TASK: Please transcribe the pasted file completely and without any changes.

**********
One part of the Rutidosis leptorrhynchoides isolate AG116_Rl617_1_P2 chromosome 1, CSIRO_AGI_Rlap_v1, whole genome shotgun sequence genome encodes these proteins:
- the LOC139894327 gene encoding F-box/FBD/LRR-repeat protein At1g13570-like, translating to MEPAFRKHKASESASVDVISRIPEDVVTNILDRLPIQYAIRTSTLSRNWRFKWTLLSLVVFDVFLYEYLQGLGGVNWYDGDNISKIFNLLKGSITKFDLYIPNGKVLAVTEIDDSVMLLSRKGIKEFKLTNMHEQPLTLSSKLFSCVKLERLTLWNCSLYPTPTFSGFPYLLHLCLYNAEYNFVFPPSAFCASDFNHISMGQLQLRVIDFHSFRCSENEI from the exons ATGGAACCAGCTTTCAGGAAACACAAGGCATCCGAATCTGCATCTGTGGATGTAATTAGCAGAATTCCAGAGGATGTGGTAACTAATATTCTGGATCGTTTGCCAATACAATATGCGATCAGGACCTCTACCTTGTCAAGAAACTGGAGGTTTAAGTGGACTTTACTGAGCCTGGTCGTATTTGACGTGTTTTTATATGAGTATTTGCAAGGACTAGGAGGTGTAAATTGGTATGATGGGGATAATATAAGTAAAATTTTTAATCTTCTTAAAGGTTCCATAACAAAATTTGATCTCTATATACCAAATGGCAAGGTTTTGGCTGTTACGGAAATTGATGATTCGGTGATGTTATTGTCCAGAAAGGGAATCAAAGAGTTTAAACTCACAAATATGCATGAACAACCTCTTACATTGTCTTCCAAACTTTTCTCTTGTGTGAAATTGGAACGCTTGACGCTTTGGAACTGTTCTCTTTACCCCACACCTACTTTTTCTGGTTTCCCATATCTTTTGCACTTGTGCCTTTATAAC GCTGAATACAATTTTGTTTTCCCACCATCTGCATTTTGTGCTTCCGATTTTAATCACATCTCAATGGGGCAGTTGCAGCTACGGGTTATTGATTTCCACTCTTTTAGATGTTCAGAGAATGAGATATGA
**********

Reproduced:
One part of the Rutidosis leptorrhynchoides isolate AG116_Rl617_1_P2 chromosome 1, CSIRO_AGI_Rlap_v1, whole genome shotgun sequence genome encodes these proteins:
- the LOC139894327 gene encoding F-box/FBD/LRR-repeat protein At1g13570-like, translating to MEPAFRKHKASESASVDVISRIPEDVVTNILDRLPIQYAIRTSTLSRNWRFKWTLLSLVVFDVFLYEYLQGLGGVNWYDGDNISKIFNLLKGSITKFDLYIPNGKVLAVTEIDDSVMLLSRKGIKEFKLTNMHEQPLTLSSKLFSCVKLERLTLWNCSLYPTPTFSGFPYLLHLCLYNAEYNFVFPPSAFCASDFNHISMGQLQLRVIDFHSFRCSENEI from the exons ATGGAACCAGCTTTCAGGAAACACAAGGCATCCGAATCTGCATCTGTGGATGTAATTAGCAGAATTCCAGAGGATGTGGTAACTAATATTCTGGATCGTTTGCCAATACAATATGCGATCAGGACCTCTACCTTGTCAAGAAACTGGAGGTTTAAGTGGACTTTACTGAGCCTGGTCGTATTTGACGTGTTTTTATATGAGTATTTGCAAGGACTAGGAGGTGTAAATTGGTATGATGGGGATAATATAAGTAAAATTTTTAATCTTCTTAAAGGTTCCATAACAAAATTTGATCTCTATATACCAAATGGCAAGGTTTTGGCTGTTACGGAAATTGATGATTCGGTGATGTTATTGTCCAGAAAGGGAATCAAAGAGTTTAAACTCACAAATATGCATGAACAACCTCTTACATTGTCTTCCAAACTTTTCTCTTGTGTGAAATTGGAACGCTTGACGCTTTGGAACTGTTCTCTTTACCCCACACCTACTTTTTCTGGTTTCCCATATCTTTTGCACTTGTGCCTTTATAAC GCTGAATACAATTTTGTTTTCCCACCATCTGCATTTTGTGCTTCCGATTTTAATCACATCTCAATGGGGCAGTTGCAGCTACGGGTTATTGATTTCCACTCTTTTAGATGTTCAGAGAATGAGATATGA